Cubs, Indians, Dodgers, Jays aim to end decades-old droughts
Wherever he goes these days, Dodgers outfielder Andre Ethier runs into friends, neighbors and total strangers who want to talk.
Mostly, they want to ask questions. Very similar questions.
''I can't tell you how many people from the regular haunts I go through LA now - my restaurants, my places I get coffee that know me that for the last five, six years in the neighborhood I live in - are always, `Hey, when are we going to win the World Series? How is Vin doing?''`
It's been a while since Kirk Gibson helped launch Los Angeles to the 1988 crown, the last one the Dodgers won.
Of course, that's nothing compared to fans of the Indians and Cubs
Cleveland hasn't won it all since 1948 - that's two years before Vin Scully began calling Dodgers games. And the Cubs have been waiting since 1908 - that's before there even was a commercial radio station.
Among the four teams still in the playoffs, Toronto most recently won the World Series. The Blue Jays took two in row, capped by Joe Carter's game-ending homer in 1993 against Phillies reliever Mitch Williams.
That makes it 23 years since any of the final four clubs won the title. Since baseball went to a League Championship Series format, never before have all four remaining teams waited so long.
Blue Jays manager John Gibbons is eager to bring this year's trophy to Toronto.
''I'd always heard the stories of back in the heyday when they won the back-to-back World Series and when the new stadium opened up, there wasn't a better baseball town out there,'' he said Friday before Game 1 of the AL Championship Series at Cleveland.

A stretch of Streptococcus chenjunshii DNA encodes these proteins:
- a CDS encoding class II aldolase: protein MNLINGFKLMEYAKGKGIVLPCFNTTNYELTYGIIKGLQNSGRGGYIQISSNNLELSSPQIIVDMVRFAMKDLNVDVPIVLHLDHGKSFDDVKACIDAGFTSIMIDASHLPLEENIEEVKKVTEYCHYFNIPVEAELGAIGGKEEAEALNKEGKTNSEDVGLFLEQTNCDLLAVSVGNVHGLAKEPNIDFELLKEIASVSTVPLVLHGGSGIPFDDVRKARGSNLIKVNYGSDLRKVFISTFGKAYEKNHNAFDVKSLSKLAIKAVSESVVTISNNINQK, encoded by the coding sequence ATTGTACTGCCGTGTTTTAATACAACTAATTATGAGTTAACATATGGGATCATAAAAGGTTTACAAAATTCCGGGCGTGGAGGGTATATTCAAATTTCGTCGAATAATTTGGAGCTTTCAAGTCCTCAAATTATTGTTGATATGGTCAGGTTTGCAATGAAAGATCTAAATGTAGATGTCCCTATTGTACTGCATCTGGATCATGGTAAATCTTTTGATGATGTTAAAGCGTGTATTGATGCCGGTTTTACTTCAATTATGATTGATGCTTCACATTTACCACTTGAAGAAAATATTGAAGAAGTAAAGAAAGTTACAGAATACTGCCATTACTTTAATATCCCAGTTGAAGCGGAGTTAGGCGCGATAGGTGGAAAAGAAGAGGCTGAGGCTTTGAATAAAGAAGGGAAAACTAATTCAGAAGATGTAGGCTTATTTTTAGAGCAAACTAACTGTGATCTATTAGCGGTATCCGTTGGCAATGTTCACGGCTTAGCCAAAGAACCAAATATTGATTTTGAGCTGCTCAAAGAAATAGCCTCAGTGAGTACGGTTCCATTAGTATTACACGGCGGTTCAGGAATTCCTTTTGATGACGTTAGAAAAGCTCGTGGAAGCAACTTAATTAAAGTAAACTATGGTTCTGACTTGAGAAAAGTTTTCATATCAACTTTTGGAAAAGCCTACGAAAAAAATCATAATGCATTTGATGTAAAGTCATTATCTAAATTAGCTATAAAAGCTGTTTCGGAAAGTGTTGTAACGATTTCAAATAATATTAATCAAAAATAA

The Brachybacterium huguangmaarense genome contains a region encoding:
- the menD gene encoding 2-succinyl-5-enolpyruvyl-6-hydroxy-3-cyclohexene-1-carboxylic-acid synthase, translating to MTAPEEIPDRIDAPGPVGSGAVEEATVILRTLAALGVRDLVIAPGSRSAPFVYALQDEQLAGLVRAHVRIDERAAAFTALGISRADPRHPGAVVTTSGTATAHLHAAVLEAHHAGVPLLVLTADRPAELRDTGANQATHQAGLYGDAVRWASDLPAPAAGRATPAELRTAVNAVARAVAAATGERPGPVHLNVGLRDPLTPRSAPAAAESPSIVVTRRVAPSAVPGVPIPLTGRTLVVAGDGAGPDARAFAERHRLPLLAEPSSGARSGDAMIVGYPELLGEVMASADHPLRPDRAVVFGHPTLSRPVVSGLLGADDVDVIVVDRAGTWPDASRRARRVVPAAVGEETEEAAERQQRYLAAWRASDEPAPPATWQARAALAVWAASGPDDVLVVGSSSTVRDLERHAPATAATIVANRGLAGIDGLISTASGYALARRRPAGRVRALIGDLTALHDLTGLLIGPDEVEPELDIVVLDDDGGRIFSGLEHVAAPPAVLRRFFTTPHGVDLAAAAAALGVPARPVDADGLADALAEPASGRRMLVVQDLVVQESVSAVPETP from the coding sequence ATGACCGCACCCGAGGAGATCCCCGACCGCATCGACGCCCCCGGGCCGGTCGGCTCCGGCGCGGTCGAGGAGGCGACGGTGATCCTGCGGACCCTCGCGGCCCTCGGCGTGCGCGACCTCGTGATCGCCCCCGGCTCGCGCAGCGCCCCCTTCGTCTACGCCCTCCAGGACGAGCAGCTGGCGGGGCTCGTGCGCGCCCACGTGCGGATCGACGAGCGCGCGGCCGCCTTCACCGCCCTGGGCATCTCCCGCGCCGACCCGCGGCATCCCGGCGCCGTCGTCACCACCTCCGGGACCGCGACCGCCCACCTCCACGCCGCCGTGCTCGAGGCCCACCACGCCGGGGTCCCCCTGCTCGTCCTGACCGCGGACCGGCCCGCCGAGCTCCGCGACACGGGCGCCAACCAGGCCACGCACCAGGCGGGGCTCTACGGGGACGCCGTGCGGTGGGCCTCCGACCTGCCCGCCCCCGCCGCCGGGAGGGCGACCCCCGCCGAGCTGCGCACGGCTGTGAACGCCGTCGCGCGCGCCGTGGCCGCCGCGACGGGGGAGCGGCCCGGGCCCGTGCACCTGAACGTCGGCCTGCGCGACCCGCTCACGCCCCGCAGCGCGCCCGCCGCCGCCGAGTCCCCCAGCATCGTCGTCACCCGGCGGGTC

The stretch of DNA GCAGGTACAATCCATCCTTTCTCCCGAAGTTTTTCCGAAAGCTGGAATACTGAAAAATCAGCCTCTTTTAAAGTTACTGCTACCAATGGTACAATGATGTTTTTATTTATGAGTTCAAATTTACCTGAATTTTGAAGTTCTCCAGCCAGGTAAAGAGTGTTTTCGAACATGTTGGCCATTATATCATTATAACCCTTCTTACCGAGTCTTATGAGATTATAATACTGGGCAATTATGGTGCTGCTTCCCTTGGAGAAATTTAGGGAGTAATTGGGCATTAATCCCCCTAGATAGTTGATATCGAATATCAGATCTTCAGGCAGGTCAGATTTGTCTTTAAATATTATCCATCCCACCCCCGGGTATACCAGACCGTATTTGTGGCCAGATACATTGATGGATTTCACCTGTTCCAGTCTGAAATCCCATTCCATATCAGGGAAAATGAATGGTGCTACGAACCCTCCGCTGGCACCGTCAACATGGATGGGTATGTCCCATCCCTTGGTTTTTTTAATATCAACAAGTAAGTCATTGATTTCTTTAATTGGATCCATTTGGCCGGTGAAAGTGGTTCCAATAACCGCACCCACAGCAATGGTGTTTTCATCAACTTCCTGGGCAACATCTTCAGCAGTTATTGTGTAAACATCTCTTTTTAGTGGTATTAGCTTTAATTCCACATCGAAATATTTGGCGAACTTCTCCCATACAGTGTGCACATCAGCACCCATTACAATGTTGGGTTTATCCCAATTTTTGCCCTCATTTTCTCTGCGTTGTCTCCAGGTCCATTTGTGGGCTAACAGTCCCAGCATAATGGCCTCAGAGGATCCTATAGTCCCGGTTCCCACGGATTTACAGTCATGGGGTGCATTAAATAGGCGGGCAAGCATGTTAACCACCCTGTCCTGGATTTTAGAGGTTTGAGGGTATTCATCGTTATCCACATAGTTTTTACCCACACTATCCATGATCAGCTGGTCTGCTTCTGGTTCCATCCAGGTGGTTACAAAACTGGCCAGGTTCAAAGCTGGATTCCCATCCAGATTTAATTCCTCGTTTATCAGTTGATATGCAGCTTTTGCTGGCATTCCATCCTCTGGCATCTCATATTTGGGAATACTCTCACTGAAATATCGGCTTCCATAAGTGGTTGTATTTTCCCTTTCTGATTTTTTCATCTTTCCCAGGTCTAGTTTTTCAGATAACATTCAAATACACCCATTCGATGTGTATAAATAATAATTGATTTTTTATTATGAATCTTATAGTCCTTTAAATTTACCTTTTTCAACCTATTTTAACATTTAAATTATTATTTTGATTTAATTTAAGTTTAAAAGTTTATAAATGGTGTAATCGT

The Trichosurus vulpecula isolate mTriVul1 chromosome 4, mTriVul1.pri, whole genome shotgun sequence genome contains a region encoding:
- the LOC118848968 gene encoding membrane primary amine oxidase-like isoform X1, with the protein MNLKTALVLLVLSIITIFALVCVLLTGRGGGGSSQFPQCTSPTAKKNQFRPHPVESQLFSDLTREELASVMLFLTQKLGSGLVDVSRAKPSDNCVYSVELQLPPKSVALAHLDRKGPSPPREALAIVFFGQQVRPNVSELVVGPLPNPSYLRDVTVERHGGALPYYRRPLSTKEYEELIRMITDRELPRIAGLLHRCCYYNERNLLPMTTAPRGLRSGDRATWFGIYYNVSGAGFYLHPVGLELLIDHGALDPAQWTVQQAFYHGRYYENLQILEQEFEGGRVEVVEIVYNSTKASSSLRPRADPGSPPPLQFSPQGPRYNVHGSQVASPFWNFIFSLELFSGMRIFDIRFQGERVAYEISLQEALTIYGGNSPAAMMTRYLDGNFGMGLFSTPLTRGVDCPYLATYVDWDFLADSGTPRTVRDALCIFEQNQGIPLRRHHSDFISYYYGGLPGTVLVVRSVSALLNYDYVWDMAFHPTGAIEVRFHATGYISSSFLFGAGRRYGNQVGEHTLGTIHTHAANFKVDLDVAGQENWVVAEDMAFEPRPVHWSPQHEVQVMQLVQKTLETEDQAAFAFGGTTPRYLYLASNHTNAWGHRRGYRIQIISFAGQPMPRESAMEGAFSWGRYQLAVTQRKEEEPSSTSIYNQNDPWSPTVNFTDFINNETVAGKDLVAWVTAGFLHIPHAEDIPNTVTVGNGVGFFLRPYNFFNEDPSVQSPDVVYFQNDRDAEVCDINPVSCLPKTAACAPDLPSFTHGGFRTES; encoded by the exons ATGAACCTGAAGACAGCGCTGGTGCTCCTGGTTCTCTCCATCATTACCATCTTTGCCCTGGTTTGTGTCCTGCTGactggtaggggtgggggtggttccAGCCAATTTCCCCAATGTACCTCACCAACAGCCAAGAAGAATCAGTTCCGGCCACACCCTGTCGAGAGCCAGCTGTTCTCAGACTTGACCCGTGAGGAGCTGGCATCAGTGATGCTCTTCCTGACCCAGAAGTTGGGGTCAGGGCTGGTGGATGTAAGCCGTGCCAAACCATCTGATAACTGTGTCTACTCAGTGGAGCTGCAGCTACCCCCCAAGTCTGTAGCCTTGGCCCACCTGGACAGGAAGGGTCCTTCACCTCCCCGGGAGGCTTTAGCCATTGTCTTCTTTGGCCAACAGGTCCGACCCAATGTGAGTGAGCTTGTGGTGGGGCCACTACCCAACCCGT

Cubs shortstop Addison Russell preferred to focus on the present, rather than the Billy Goat Curse and things in the past.
''We don't care about the goat. We don't care about the last time that the Cubs won,'' he said at Wrigley Field, a day Chicago hosted the Dodgers in the NLCS opener.
''Nah. That's like the least thing on our mind. Coming and being a part of this team right now, you obviously have to know the history,'' he said. ''But I feel we embrace the history a little bit and we try to make new history.''
Also worth watching this week:
Game 5 of the Dodgers-Nationals matchup might someday be known as the day a new bullpen strategy was born. Manager Dave Roberts' daring, unconventional and ultimately very successful gamble of summoning closer Kenley Jansen in the seventh inning helped push LA into the NLCS. It's long been a tenet of sabermetricians - use the closer for the most important situations, not just the ninth inning. Let's see how this plays out.
Sacrifice bunts and stolen bases have gotten devalued in recent years across the majors. Teams don't want to give away outs, or even risk losing one. Then comes the postseason, and moving up 90 feet becomes a premium, and the third base coach gives the signal. But what if someone can't bunt? Watching the Dodgers' Charlie Culberson try was painful. And he's not the only one. A tip on stealing: Run on the closer. He's usually not great at holding runners.
Theo Epstein built the 2004 Red Sox team that broke Boston's long championship drought. He's also the architect of these Cubs - if they win the World Series, good chance Epstein would someday wind up in Cooperstown in the executive division. Cleveland manager Terry Francona could be on deck for the Hall of Fame, too, if he guides the Indians to the crown. Francona won twice with Boston, including that 2004 title.
ONE BEEP FOR BALL, TWO FOR STRIKE
Plate umpires are certain to be criticized over the next couple weeks for their strike zones. All it takes is one fastball a shade outside the simulated box on the TV screen for fans to light up Twitter. Cubs pitchers John Lackey and Jon Lester could express their displeasure even sooner. Added up, there's sure to be more chatter about the possibility that robots will call balls and strikes in the future. And not the far, far future, either.
AP Sports Writer Andrew Seligman contributed to this report.